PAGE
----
EDITORIAL: Fresno County fills big gap in teen mental health care

After many years of hard work, local leaders are filling a gaping hole in care for teens that created significant emotional and financial hurdles for Valley families.

On Dec. 2, the Fresno County Board of Supervisors unanimously approved a five-year, $22.6 million contract with Central Star Behavioral Health to operate a 16-bed long-term psychiatric facility for youngsters 12 to 18.

The unit, which will initially have 12 beds, will be at the former site of University Medical Center at Kings Canyon Road and Cedar Avenue. It is expected to open after about six months of renovations.

When the ribbon is cut, expect many appreciative tears and jubilant high-fives.

It has been more than a decade since the county had a place where teens with mental-health issues could receive long-term treatment. Absent such a facility, these youngsters are being sent to Ventura, Fremont, Sacramento and other California communities. You can imagine the hardship this places on families already worrying about the fragile state of their loved ones.

According to Todd Valeria, general manager of American Ambulance, his company transported 360 minors outside of Fresno County for care between Jan. 1 and Oct. 31 of this year. Only 11 of those children were under 12 and wouldn’t qualify for a bed in the center that will open in 2015.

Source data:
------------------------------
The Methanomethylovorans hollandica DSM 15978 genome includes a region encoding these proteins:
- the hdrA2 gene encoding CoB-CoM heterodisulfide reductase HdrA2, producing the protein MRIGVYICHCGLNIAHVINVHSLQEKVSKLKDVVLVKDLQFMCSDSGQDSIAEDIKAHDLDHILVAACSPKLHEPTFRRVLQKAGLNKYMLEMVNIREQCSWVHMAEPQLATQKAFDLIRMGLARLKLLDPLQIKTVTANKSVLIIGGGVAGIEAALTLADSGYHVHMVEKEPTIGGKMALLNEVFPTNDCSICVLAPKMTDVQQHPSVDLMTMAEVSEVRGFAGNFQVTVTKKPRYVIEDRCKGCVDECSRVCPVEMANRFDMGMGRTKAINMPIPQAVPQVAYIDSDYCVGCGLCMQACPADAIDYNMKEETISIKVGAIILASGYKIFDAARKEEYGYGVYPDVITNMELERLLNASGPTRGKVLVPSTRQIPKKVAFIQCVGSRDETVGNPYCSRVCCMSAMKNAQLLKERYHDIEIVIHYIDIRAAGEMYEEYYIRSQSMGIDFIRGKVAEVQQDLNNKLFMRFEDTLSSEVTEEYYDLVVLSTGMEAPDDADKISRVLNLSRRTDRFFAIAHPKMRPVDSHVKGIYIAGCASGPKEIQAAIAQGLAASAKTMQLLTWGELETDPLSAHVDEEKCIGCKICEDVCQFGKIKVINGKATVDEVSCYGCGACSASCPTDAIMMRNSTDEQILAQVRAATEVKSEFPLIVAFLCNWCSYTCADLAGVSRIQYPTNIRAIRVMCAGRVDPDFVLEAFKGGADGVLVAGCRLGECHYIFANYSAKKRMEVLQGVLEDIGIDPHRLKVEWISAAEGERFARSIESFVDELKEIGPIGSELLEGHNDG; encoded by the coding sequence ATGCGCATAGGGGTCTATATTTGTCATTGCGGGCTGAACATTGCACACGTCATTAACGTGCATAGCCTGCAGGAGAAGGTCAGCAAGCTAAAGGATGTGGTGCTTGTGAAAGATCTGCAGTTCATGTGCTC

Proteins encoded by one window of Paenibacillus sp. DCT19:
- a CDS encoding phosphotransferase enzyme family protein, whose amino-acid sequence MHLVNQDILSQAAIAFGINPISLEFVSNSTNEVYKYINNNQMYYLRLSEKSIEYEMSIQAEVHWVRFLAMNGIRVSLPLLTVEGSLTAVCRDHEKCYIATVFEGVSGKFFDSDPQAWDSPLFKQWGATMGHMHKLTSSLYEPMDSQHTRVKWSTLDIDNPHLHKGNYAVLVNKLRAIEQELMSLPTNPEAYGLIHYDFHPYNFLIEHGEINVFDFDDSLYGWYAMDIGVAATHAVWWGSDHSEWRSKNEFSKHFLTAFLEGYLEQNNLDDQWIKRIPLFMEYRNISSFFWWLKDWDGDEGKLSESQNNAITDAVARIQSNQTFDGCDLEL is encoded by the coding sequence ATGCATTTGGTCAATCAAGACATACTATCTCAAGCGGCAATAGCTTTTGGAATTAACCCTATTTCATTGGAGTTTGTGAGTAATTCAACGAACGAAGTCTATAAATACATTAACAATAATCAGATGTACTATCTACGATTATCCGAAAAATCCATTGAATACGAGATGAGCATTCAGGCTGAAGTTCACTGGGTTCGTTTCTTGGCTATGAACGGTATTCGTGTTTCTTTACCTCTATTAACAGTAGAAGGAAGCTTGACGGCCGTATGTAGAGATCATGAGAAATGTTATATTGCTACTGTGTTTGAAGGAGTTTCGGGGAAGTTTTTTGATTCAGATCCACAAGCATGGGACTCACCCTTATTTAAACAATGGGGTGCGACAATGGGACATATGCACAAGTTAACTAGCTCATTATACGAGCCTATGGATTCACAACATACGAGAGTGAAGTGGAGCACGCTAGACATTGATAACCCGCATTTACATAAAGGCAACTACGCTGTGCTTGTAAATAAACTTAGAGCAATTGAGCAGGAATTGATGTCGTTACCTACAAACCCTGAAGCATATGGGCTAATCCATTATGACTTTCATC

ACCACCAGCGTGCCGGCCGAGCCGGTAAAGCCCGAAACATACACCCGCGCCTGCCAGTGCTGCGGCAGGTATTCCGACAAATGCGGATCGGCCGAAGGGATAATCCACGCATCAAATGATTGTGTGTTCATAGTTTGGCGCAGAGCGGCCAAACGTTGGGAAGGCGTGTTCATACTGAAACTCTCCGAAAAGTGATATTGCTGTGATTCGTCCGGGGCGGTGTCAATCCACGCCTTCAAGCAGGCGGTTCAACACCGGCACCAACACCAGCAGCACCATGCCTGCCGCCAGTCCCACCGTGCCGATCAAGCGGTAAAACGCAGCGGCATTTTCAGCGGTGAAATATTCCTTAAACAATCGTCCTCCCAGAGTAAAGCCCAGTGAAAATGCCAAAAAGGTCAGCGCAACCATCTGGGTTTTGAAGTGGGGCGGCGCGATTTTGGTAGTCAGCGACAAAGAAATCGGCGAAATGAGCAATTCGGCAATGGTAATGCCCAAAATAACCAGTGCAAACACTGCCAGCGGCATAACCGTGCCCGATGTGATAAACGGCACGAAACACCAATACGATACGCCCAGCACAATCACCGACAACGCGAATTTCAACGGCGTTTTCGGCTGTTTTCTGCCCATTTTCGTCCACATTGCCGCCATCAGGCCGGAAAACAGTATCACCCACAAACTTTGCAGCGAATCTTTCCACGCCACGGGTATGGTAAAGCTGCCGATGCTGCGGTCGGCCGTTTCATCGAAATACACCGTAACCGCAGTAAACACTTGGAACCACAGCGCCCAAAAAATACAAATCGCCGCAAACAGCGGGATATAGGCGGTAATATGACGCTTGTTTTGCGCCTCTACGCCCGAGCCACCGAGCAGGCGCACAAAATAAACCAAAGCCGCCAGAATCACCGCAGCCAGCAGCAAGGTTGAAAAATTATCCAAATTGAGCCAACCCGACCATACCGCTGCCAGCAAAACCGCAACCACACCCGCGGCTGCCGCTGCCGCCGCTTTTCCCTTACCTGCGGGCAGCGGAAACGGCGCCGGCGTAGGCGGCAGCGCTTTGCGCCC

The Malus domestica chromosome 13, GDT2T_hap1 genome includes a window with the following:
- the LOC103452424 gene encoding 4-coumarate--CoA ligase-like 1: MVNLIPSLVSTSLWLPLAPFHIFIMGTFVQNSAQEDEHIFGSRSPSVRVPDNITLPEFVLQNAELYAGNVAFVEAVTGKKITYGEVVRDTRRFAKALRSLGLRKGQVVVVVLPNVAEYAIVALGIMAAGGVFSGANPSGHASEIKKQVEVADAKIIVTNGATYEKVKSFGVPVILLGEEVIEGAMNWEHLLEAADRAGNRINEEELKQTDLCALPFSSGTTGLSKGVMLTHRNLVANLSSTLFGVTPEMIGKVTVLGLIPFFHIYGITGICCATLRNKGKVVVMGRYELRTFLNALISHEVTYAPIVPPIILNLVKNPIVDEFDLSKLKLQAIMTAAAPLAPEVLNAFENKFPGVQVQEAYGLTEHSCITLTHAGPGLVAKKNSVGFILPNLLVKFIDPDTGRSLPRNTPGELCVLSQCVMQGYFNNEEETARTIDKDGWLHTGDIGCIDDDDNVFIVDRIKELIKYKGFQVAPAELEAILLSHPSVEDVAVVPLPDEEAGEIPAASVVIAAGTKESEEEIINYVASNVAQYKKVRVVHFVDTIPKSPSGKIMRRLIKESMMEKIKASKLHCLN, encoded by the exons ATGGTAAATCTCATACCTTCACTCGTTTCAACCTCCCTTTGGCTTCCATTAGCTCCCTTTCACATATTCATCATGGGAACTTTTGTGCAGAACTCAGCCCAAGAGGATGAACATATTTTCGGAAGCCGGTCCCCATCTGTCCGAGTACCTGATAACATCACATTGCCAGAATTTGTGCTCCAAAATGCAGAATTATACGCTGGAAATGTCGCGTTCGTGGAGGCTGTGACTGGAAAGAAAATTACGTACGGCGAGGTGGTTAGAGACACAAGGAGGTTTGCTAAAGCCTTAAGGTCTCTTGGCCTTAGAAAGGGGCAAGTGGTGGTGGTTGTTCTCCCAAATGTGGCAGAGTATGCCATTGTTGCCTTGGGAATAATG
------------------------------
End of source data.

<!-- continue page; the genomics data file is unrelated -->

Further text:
As there will be times when the center isn’t filled with Fresno County youth, it also will serve teens from other counties.

“The need in the Valley is huge,” Supervisor Debbie Poochigian said when contract was approved. “There is nothing worse than sending kids hundreds of miles away from home when they have these types of issues. Family is the best thing you can have around you at this time.”

Carolyn Evans, chairwoman of the Fresno County Mental Health Board, said that “the continuity of care will be much improved” because families will be able to better communicate with doctors and staff.

And it is expected that the cost per bed will be less than what it costs to send patients hundreds of miles away for long-term care.

Along with opening this new unit, the county plans to move its short-term teen mental-health program, which serves about 1,300 youths, to the former UMC site.

Before the Dec. 2 vote, Supervisor Henry R. Perea described the project as “one of the highlights” of his political career.

Indeed, all of the supervisors should be proud of this accomplishment. So should the mental-health advocates, staff and former supervisors who pushed the project forward in the face of numerous financial and political obstacles all these many years.